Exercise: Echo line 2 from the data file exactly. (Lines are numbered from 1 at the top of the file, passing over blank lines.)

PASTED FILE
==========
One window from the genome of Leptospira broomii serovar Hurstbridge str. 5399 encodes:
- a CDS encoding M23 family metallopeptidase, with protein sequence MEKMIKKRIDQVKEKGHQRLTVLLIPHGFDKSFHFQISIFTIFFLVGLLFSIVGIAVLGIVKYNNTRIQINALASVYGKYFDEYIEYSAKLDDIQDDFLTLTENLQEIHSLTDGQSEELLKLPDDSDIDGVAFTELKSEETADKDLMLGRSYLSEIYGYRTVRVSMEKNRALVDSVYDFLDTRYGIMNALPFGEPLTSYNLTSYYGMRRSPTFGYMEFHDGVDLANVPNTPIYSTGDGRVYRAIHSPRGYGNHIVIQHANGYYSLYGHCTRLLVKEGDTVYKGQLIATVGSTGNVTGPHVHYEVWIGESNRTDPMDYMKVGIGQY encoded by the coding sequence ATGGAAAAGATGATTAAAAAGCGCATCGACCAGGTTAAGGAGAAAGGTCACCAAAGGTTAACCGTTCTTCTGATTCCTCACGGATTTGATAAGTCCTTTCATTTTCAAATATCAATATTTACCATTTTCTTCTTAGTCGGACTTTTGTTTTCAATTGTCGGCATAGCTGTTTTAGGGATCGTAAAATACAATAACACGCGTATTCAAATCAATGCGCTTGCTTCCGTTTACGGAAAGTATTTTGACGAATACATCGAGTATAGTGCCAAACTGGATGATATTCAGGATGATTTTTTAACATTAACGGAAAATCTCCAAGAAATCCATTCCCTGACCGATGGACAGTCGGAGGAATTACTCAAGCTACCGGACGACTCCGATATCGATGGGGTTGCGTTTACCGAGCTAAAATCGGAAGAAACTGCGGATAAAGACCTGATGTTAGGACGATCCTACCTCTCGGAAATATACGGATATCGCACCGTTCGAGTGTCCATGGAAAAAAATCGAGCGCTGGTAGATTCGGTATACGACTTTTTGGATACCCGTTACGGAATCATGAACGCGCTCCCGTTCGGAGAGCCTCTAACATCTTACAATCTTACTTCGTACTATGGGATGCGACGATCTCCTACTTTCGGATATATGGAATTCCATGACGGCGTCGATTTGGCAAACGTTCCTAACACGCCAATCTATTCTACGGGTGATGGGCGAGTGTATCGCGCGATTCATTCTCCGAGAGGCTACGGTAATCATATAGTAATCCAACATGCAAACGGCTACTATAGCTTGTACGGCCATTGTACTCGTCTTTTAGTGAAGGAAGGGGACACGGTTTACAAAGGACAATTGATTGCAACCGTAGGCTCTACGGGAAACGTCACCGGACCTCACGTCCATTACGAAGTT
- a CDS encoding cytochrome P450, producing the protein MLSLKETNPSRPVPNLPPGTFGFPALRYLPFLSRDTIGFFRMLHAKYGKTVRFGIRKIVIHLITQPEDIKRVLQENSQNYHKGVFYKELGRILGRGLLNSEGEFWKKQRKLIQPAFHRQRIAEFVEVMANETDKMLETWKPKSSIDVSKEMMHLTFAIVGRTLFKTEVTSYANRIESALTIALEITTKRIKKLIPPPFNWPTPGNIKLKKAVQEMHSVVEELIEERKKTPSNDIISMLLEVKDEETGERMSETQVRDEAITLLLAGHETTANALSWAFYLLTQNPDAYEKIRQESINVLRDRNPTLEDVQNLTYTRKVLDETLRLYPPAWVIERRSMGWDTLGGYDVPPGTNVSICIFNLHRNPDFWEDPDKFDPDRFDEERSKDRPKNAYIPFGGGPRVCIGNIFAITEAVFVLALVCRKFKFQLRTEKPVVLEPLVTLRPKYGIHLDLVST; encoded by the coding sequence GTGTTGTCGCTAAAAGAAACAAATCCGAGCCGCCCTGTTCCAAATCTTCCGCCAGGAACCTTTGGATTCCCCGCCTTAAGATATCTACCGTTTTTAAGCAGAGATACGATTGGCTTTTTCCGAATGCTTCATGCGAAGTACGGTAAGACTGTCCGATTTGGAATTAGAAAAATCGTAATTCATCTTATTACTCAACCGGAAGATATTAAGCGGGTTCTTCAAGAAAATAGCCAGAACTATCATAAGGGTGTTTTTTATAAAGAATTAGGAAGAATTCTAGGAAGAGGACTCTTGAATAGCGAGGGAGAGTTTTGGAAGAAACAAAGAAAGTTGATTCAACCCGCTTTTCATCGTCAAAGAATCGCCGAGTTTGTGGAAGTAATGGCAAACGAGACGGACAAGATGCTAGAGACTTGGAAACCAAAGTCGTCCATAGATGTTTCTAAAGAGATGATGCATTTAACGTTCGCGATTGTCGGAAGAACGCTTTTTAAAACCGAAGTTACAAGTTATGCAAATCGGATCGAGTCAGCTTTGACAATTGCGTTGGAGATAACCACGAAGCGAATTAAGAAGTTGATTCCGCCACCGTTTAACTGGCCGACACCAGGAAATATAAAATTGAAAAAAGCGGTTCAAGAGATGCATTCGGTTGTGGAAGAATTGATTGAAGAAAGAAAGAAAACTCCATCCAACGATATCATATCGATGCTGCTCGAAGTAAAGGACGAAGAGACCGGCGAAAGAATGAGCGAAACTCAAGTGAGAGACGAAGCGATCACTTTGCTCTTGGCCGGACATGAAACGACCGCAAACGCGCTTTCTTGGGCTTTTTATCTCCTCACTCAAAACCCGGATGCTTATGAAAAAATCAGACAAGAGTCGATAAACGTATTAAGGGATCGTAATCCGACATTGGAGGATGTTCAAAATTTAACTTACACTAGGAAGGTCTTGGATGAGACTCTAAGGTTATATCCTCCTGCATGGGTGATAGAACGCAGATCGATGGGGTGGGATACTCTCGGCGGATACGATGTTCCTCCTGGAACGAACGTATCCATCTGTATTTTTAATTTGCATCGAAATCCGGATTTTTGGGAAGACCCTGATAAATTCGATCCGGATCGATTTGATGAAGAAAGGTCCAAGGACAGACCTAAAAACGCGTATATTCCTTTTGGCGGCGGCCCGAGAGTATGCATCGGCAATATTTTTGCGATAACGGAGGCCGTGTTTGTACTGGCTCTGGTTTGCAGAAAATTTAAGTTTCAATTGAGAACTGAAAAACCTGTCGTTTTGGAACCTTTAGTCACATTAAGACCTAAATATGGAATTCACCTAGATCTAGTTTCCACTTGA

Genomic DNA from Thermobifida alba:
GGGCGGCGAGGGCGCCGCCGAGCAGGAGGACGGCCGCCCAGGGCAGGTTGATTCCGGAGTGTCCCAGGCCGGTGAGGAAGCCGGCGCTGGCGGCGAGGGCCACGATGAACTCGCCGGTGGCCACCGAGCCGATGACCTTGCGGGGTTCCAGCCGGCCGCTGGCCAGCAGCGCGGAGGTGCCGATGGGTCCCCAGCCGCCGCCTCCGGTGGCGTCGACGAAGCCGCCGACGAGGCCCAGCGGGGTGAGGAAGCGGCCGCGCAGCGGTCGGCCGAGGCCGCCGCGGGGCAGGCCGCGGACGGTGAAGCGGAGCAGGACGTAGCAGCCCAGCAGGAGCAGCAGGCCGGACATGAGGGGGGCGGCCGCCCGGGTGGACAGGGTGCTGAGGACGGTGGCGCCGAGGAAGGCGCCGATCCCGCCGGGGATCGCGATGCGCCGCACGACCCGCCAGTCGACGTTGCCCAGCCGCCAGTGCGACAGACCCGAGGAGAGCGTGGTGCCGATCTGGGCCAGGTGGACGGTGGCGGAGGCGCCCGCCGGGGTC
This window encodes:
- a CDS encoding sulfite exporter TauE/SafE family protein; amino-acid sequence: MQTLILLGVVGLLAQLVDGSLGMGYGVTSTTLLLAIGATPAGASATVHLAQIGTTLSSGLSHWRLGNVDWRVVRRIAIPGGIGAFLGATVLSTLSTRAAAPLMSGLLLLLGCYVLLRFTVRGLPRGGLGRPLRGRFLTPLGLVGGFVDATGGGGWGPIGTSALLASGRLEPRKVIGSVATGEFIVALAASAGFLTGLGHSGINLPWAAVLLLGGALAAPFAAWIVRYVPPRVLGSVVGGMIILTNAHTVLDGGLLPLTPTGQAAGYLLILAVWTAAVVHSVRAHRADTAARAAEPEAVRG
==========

- a CDS encoding M23 family metallopeptidase, with protein sequence MEKMIKKRIDQVKEKGHQRLTVLLIPHGFDKSFHFQISIFTIFFLVGLLFSIVGIAVLGIVKYNNTRIQINALASVYGKYFDEYIEYSAKLDDIQDDFLTLTENLQEIHSLTDGQSEELLKLPDDSDIDGVAFTELKSEETADKDLMLGRSYLSEIYGYRTVRVSMEKNRALVDSVYDFLDTRYGIMNALPFGEPLTSYNLTSYYGMRRSPTFGYMEFHDGVDLANVPNTPIYSTGDGRVYRAIHSPRGYGNHIVIQHANGYYSLYGHCTRLLVKEGDTVYKGQLIATVGSTGNVTGPHVHYEVWIGESNRTDPMDYMKVGIGQY encoded by the coding sequence ATGGAAAAGATGATTAAAAAGCGCATCGACCAGGTTAAGGAGAAAGGTCACCAAAGGTTAACCGTTCTTCTGATTCCTCACGGATTTGATAAGTCCTTTCATTTTCAAATATCAATATTTACCATTTTCTTCTTAGTCGGACTTTTGTTTTCAATTGTCGGCATAGCTGTTTTAGGGATCGTAAAATACAATAACACGCGTATTCAAATCAATGCGCTTGCTTCCGTTTACGGAAAGTATTTTGACGAATACATCGAGTATAGTGCCAAACTGGATGATATTCAGGATGATTTTTTAACATTAACGGAAAATCTCCAAGAAATCCATTCCCTGACCGATGGACAGTCGGAGGAATTACTCAAGCTACCGGACGACTCCGATATCGATGGGGTTGCGTTTACCGAGCTAAAATCGGAAGAAACTGCGGATAAAGACCTGATGTTAGGACGATCCTACCTCTCGGAAATATACGGATATCGCACCGTTCGAGTGTCCATGGAAAAAAATCGAGCGCTGGTAGATTCGGTATACGACTTTTTGGATACCCGTTACGGAATCATGAACGCGCTCCCGTTCGGAGAGCCTCTAACATCTTACAATCTTACTTCGTACTATGGGATGCGACGATCTCCTACTTTCGGATATATGGAATTCCATGACGGCGTCGATTTGGCAAACGTTCCTAACACGCCAATCTATTCTACGGGTGATGGGCGAGTGTATCGCGCGATTCATTCTCCGAGAGGCTACGGTAATCATATAGTAATCCAACATGCAAACGGCTACTATAGCTTGTACGGCCATTGTACTCGTCTTTTAGTGAAGGAAGGGGACACGGTTTACAAAGGACAATTGATTGCAACCGTAGGCTCTACGGGAAACGTCACCGGACCTCACGTCCATTACGAAGTT